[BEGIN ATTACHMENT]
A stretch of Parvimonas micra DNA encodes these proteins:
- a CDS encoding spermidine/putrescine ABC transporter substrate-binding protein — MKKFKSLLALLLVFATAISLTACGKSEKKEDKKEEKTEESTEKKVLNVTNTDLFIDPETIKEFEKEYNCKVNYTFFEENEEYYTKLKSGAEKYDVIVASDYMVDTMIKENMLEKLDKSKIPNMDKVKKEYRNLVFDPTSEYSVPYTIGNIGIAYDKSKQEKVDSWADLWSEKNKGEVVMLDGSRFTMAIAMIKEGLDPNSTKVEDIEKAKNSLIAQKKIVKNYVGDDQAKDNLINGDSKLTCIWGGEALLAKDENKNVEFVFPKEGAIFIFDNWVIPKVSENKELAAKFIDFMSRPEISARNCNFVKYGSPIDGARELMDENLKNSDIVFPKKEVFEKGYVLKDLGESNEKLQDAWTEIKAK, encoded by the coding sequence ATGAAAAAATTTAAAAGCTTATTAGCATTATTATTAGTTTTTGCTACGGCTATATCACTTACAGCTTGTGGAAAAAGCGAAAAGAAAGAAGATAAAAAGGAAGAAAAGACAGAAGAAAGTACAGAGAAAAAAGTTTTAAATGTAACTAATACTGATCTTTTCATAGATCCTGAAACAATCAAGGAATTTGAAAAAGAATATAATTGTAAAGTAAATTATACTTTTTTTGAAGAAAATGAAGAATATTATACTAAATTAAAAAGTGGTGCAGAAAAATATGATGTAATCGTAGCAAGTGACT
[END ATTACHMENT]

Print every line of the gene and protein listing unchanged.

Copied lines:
A stretch of Parvimonas micra DNA encodes these proteins:
- a CDS encoding spermidine/putrescine ABC transporter substrate-binding protein — MKKFKSLLALLLVFATAISLTACGKSEKKEDKKEEKTEESTEKKVLNVTNTDLFIDPETIKEFEKEYNCKVNYTFFEENEEYYTKLKSGAEKYDVIVASDYMVDTMIKENMLEKLDKSKIPNMDKVKKEYRNLVFDPTSEYSVPYTIGNIGIAYDKSKQEKVDSWADLWSEKNKGEVVMLDGSRFTMAIAMIKEGLDPNSTKVEDIEKAKNSLIAQKKIVKNYVGDDQAKDNLINGDSKLTCIWGGEALLAKDENKNVEFVFPKEGAIFIFDNWVIPKVSENKELAAKFIDFMSRPEISARNCNFVKYGSPIDGARELMDENLKNSDIVFPKKEVFEKGYVLKDLGESNEKLQDAWTEIKAK, encoded by the coding sequence ATGAAAAAATTTAAAAGCTTATTAGCATTATTATTAGTTTTTGCTACGGCTATATCACTTACAGCTTGTGGAAAAAGCGAAAAGAAAGAAGATAAAAAGGAAGAAAAGACAGAAGAAAGTACAGAGAAAAAAGTTTTAAATGTAACTAATACTGATCTTTTCATAGATCCTGAAACAATCAAGGAATTTGAAAAAGAATATAATTGTAAAGTAAATTATACTTTTTTTGAAGAAAATGAAGAATATTATACTAAATTAAAAAGTGGTGCAGAAAAATATGATGTAATCGTAGCAAGTGACT